The Chinese study included a household survey of 3’321 children age 15-17 and 8’945 parents of children age 0-17, as well as a school-based survey of 18’341 students age 15-17. Click here for more information about the Chinese datasets.

In South Africa, the study was conducted with a sample of more than 9’000 youth between 15-17 years of age. Click here for more information about the South African dataset.

Data access

Access to the Swiss, Chinese, and South African data is possible by way of our online system FORSbase. If you are not already registered with FORSbase, you will need to do so. After logging in and arriving at the Optimus Study catalogue page (Swiss dataChinese data, South African data), click on the tab “dataset”, select the dataset that you want to acquire, and then click on “download data”. After submitting your application, your request will need to be approved first by the Optimus Study data access committee (usually 1-2 business days). Once approved, you will be able to access the data immediately within FORSbase.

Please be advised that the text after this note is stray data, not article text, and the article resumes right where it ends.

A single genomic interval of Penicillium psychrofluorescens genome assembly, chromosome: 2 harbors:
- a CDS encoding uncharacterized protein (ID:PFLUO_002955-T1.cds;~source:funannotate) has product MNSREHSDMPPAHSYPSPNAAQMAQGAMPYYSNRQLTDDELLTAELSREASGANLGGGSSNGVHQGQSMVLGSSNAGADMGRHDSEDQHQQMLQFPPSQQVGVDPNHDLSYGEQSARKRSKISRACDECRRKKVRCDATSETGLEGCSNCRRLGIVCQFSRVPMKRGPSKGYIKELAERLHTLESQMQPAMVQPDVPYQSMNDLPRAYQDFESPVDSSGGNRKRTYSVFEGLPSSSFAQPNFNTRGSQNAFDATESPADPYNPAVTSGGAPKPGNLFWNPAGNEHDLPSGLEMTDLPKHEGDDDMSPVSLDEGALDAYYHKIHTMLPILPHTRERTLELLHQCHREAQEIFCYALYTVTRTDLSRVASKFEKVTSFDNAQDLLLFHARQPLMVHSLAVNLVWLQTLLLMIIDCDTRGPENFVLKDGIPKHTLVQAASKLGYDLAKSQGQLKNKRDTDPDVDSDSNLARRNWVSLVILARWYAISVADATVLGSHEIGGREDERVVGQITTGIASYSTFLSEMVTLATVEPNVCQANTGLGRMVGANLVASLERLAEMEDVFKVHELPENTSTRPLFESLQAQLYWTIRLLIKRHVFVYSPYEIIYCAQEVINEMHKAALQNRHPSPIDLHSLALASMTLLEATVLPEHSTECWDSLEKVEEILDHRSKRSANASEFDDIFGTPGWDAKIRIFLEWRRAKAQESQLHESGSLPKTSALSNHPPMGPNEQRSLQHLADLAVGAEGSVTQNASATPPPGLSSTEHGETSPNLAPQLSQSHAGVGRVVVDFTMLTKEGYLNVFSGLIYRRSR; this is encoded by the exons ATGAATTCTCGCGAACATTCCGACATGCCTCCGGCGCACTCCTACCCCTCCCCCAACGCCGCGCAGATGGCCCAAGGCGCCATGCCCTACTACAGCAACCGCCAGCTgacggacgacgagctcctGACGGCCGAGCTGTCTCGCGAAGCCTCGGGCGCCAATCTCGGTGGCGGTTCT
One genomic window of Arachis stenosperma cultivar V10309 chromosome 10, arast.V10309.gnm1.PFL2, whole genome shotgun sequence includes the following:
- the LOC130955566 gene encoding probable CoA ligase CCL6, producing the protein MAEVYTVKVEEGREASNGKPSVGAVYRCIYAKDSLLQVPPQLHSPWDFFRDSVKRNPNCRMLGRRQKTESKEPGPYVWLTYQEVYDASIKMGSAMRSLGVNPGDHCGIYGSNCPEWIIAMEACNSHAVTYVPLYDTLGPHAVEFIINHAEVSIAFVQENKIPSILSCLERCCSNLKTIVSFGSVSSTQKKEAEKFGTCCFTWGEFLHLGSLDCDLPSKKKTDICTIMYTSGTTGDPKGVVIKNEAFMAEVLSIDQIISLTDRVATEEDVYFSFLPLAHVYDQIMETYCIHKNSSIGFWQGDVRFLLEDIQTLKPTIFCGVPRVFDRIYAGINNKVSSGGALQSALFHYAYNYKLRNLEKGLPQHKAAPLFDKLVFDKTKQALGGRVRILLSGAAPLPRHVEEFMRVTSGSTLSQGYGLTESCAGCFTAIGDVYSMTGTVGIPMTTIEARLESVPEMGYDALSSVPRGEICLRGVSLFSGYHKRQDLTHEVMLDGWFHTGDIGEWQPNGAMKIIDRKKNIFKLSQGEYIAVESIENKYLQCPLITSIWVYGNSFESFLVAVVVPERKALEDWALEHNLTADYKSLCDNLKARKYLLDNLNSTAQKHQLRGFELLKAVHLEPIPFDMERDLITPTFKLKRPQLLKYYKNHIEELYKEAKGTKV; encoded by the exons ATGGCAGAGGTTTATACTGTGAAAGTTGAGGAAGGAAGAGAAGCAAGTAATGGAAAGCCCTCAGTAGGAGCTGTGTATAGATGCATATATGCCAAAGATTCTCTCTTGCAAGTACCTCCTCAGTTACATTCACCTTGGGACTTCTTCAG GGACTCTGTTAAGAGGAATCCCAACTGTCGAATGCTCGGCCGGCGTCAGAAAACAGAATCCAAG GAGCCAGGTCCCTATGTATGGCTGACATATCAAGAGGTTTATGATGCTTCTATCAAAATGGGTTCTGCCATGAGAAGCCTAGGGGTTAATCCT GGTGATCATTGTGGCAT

You can learn more about the Optimus Study at www.optimusstudy.org.

PISA – Program for International Student Assessment
The international survey PISA is carried out every three years (since 2000) with 15 year olds in most of the member countries of the OECD and in numerous partner countries. It evaluates the acquisition of knowledge and essential know-how for daily life at the end of the period of obligatory education.

Switzerland chose the option of studying the population of students in the 9th year of education (national sample) as well as 15 year old students (international sample). The sample of 9th year students allows comparisons within the country between linguistic regions and, thanks to supplementary cantonal samples, between the cantons.

The three tested domains are reading, mathematics, and the sciences, with one of these the focus for each cycle. In 2000, main subject was reading, in 2003 it was mathematics, and in 2006 the sciences. The main subject was again reading in 2009 and mathematics in 2012. For PISA 2003, an additional theme was developed, that of problem solving ability.

Data access

The Swiss PISA data (9th grade) for 2000, 2003, 2006, 2009, and 2012 as well as the corresponding documentation are available in FORSbase for interested researchers. To access the data, please click on the years.

The international PISA data (15 year olds) are available on the PISA pages of the OECD.

POW – People on War